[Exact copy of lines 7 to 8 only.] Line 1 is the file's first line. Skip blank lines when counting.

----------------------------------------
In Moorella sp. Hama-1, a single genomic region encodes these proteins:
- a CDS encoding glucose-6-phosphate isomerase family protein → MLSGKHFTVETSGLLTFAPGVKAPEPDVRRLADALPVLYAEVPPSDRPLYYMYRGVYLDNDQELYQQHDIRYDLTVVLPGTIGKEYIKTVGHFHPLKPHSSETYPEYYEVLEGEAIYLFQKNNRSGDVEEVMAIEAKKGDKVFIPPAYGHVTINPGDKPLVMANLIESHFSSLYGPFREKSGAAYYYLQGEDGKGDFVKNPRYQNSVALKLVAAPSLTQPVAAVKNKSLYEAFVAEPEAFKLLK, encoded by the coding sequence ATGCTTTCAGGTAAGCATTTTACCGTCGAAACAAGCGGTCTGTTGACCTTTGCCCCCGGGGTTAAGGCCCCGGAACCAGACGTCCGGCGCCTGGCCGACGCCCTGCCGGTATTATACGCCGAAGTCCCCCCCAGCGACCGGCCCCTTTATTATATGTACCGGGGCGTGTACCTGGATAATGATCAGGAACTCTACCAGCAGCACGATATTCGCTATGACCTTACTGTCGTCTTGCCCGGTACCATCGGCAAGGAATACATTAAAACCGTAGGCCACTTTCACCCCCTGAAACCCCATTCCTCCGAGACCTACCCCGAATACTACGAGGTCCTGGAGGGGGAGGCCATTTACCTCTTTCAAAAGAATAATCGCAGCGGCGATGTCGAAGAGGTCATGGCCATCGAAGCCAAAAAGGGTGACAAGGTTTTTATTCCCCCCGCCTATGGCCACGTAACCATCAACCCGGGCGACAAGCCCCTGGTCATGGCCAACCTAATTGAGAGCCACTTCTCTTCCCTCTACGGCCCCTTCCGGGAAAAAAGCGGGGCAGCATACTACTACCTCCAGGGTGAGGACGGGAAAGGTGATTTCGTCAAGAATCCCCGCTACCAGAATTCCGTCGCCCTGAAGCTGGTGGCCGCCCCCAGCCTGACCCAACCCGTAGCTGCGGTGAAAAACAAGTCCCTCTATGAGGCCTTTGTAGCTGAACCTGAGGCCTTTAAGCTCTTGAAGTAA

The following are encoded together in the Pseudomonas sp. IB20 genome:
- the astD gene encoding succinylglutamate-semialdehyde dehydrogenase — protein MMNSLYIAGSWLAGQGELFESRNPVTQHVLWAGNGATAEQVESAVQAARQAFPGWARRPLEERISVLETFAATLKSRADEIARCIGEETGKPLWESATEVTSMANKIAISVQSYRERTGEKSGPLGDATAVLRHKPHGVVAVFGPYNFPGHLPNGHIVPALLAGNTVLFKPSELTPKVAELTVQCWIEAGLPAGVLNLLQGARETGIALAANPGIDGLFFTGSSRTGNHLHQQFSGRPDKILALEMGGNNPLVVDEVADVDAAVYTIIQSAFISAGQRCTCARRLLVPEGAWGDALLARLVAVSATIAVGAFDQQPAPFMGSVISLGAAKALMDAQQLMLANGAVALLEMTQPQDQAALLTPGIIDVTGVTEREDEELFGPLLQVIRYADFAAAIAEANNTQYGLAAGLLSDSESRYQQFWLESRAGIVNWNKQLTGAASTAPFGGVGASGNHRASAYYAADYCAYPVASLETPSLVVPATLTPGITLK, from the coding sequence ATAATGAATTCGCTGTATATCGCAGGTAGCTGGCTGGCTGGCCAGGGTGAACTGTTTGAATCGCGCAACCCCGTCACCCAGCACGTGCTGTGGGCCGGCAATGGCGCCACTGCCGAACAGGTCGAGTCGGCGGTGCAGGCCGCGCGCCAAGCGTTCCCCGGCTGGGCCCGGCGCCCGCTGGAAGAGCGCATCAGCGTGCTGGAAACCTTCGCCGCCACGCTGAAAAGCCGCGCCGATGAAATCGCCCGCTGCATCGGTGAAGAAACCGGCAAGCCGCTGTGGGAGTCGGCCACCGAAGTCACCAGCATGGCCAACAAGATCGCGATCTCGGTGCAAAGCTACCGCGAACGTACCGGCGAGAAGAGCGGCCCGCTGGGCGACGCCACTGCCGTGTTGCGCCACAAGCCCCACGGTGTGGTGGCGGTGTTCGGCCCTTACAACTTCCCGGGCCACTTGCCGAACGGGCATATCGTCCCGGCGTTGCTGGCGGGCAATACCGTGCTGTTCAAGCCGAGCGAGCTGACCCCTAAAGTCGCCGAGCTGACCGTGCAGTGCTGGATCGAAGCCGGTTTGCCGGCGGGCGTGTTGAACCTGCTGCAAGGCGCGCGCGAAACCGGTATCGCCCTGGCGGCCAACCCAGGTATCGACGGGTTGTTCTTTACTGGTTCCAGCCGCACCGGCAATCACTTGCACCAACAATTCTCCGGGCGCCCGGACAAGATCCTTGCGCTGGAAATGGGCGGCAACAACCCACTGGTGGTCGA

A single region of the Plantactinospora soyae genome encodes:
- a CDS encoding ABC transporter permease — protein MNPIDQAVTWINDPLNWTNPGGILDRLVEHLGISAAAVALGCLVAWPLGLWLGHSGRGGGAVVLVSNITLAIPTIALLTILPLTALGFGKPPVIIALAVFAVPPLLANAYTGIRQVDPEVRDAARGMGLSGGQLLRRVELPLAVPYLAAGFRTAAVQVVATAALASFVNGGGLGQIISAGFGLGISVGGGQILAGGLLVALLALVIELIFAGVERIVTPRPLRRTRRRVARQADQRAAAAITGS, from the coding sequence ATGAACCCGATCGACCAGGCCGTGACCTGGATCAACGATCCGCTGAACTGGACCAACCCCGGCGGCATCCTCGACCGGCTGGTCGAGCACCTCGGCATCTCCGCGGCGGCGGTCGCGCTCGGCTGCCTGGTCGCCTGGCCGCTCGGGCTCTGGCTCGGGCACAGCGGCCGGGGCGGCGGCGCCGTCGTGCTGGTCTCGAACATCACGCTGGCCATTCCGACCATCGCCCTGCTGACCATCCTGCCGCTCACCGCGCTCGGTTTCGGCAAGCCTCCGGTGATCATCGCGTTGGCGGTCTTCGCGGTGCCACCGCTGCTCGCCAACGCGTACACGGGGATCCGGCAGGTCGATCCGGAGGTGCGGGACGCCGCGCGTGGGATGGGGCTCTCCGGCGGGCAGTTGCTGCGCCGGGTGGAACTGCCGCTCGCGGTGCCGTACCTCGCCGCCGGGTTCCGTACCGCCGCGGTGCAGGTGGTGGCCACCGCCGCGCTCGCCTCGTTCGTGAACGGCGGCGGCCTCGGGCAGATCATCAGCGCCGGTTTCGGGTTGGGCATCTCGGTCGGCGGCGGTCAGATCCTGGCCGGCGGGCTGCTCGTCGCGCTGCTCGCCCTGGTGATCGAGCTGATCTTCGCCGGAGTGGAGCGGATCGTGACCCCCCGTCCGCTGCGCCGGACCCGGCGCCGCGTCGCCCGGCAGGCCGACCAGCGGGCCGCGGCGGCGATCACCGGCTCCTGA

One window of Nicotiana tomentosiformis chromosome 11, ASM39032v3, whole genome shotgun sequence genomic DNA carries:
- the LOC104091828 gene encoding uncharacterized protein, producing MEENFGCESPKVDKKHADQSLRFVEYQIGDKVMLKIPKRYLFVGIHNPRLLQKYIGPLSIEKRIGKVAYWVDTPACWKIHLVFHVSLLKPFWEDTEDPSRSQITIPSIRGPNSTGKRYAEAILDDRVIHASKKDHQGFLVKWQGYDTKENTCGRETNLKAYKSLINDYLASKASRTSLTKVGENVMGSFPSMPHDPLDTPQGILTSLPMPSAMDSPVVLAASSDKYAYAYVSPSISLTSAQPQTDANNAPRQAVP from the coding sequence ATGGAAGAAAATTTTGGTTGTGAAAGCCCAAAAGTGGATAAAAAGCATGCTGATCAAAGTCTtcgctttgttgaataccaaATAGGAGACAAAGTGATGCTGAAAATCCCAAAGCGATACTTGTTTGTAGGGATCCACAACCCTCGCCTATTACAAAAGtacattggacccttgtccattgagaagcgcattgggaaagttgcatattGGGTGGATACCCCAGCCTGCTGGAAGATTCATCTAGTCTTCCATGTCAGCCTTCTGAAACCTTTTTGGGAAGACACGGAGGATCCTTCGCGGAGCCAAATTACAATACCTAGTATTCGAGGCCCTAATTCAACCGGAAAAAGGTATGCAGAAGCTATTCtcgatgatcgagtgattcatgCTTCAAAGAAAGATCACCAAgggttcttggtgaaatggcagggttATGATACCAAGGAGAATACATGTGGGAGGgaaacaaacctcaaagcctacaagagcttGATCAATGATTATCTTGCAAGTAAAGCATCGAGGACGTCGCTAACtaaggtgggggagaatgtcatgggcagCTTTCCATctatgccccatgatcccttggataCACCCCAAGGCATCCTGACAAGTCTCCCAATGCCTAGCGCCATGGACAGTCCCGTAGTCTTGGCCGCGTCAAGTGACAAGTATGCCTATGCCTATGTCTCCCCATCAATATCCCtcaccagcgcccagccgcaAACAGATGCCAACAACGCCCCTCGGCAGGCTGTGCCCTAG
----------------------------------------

One window of Nicotiana tomentosiformis chromosome 11, ASM39032v3, whole genome shotgun sequence genomic DNA carries:
- the LOC104091828 gene encoding uncharacterized protein, producing MEENFGCESPKVDKKHADQSLRFVEYQIGDKVMLKIPKRYLFVGIHNPRLLQKYIGPLSIEKRIGKVAYWVDTPACWKIHLVFHVSLLKPFWEDTEDPSRSQITIPSIRGPNSTGKRYAEAILDDRVIHASKKDHQGFLVKWQGYDTKENTCGRETNLKAYKSLINDYLASKASRTSLTKVGENVMGSFPSMPHDPLDTPQGILTSLPMPSAMDSPVVLAASSDKYAYAYVSPSISLTSAQPQTDANNAPRQAVP from the coding sequence ATGGAAGAAAATTTTGGTTGTGAAAGCCCAAAAGTGGATAAAAAGCATGCTGATCAAAGTCTtcgctttgttgaataccaaATAGGAGACAAAGTGATGCTGAAAATCCCAAAGCGATACTTGTTTGTAGGGATCCACAACCCTCGCCTATTACAAAAGtacattggacccttgtccattgagaagcgcattgggaaagttgcatattGGGTGGATACCCCAGCCTGCTGGAAGATTCATCTAGTCTTCCATGTCAGCCTTCTGAAACCTTTTTGGGAAGACACGGAGGATCCTTCGCGGAGCCAAATTACAATACCTAGTATTCGAGGCCCTAATTCAACCGGAAAAAGGTATGCAGAAGCTATTCtcgatgatcgagtgattcatgCTTCAAAGAAAGATCACCAAgggttcttggtgaaatggcagggttATGATACCAAGGAGAATACATGTGGGAGGgaaacaaacctcaaagcctacaagagcttGATCAATGATTATCTTGCAAGTAAAGCATCGAGGACGTCGCTAACtaaggtgggggagaatgtcatgggcagCTTTCCATctatgccccatgatcccttggataCACCCCAAGGCATCCTGACAAGTCTCCCAATGCCTAGCGCCATGGACAGTCCCGTAGTCTTGGCCGCGTCAAGTGACAAGTATGCCTATGCCTATGTCTCCCCATCAATATCCCtcaccagcgcccagccgcaAACAGATGCCAACAACGCCCCTCGGCAGGCTGTGCCCTAG